I may have made a grave mistake.
One of my few remaining shameful secrets is that I joined my office lottery pool. It’s the only place I “do” lottery, and entirely because I don’t have to do anything at all. I give John money once a month, and I get a bunch of emails I completely ignore. I assume someone will tell me if we actually win anything, but I don’t ever think about because it is extremely distasteful and embarrassing to me.
Joining the lottery pool isn’t the mistake. Telling my mother I joined the lottery pool? THAT was a mistake. She calls me twice a week now to ask how our numbers did, and I haven’t got the foggiest idea – I don’t know or care what they are, whereas my mother memorizes every set of numbers she plays and knows within seconds of watching the draw if she won or not. And if I thought she talked a lot about her numbers before – oh god. I wonder if she thinks she finally got through to me; that we’re now kindred spirits united through our love of organized gambling. Each conversation we have is a Beautiful Mind-styled dissertation on number theory and patterns, with some awkward motherly advice twisted to relate to the joys of gambling thrown in to make me incredibly uncomfortable. There’s something so, so wrong when your mother tells you to always buy lotto tickets to the point where “if you don’t have enough money leftover for meat, you can always eat peanut butter”.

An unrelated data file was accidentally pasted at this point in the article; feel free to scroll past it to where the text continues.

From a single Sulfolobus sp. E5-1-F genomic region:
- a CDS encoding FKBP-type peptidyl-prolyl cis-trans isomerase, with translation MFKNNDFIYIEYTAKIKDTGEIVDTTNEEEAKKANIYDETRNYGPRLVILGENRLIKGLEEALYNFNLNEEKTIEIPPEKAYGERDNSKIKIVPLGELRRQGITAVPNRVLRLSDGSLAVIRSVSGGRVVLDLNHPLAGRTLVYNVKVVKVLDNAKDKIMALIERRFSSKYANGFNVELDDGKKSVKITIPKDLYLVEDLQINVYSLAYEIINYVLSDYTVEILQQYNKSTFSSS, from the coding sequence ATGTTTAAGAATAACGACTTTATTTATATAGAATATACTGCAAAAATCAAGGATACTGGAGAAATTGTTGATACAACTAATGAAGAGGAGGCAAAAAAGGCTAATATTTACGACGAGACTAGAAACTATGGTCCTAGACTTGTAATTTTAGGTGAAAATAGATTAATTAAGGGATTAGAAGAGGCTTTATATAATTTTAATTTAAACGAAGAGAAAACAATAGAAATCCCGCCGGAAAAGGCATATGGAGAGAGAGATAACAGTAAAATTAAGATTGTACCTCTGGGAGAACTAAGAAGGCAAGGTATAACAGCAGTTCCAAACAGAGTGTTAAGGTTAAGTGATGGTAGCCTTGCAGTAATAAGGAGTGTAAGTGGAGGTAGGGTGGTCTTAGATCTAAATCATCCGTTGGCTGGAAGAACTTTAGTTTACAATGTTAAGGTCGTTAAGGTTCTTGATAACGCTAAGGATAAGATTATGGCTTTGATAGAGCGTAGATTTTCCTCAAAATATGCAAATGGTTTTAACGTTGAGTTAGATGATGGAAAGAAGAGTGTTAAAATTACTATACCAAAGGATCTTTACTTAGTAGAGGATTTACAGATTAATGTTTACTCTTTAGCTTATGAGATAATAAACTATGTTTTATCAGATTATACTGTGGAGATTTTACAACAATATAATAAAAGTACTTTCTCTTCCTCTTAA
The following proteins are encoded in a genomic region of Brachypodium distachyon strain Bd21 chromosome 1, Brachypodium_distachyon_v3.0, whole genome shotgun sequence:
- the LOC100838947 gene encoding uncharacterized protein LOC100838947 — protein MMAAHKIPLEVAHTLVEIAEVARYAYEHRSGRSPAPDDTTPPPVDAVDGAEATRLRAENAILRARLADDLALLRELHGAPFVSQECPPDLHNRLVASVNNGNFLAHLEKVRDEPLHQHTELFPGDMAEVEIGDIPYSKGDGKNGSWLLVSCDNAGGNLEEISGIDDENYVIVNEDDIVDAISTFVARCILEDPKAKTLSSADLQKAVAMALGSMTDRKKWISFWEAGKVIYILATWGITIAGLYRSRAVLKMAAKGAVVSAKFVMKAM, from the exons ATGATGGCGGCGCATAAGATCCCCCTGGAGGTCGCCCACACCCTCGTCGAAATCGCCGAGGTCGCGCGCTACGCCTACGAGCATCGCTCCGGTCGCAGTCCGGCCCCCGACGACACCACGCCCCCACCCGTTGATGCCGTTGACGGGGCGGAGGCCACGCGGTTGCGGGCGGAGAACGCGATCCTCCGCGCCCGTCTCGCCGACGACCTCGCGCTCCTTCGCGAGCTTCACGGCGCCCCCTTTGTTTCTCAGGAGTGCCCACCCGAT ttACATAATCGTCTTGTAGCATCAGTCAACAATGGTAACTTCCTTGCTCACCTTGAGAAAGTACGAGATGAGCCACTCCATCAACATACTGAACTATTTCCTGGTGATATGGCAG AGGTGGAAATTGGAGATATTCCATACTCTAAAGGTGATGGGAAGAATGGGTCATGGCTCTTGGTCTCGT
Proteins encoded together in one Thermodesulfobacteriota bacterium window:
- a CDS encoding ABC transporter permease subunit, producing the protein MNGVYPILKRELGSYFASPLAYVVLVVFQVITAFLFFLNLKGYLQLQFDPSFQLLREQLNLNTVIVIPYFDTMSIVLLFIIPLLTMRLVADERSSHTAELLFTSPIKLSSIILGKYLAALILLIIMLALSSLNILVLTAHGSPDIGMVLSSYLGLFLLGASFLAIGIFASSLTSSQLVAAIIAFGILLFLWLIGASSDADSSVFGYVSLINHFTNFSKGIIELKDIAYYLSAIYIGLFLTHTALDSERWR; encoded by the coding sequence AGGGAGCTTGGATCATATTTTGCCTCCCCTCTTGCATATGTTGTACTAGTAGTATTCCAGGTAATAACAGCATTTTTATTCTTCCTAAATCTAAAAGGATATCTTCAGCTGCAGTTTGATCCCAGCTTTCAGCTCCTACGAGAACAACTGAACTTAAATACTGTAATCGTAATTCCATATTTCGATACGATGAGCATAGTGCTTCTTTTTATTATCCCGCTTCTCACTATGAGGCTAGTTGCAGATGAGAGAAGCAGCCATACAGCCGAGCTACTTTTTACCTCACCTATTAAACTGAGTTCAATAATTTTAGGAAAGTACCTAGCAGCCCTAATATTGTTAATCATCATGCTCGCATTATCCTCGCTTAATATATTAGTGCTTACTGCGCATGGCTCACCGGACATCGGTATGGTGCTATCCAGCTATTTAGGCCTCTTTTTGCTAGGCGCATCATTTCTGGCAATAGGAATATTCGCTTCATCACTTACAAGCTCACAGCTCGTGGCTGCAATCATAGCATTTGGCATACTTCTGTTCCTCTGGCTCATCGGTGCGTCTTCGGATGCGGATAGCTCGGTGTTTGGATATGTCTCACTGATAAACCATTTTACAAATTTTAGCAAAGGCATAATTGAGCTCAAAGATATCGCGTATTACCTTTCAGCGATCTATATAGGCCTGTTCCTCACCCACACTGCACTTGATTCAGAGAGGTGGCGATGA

I regret my attempt to bond with my mother by telling her I joined the lottery pool. And it wasn’t really so much an effort to bond as it was to get her to shut up about the damn lottery pool. I don’t mind having Rain Man for a mother – it’s the only logical explanation; the woman runs different lottery pools with every person she knows and keeps them all straight in her head – but why couldn’t her weird super power be something even remotely useful and doesn’t cost her hundreds of dollars each week?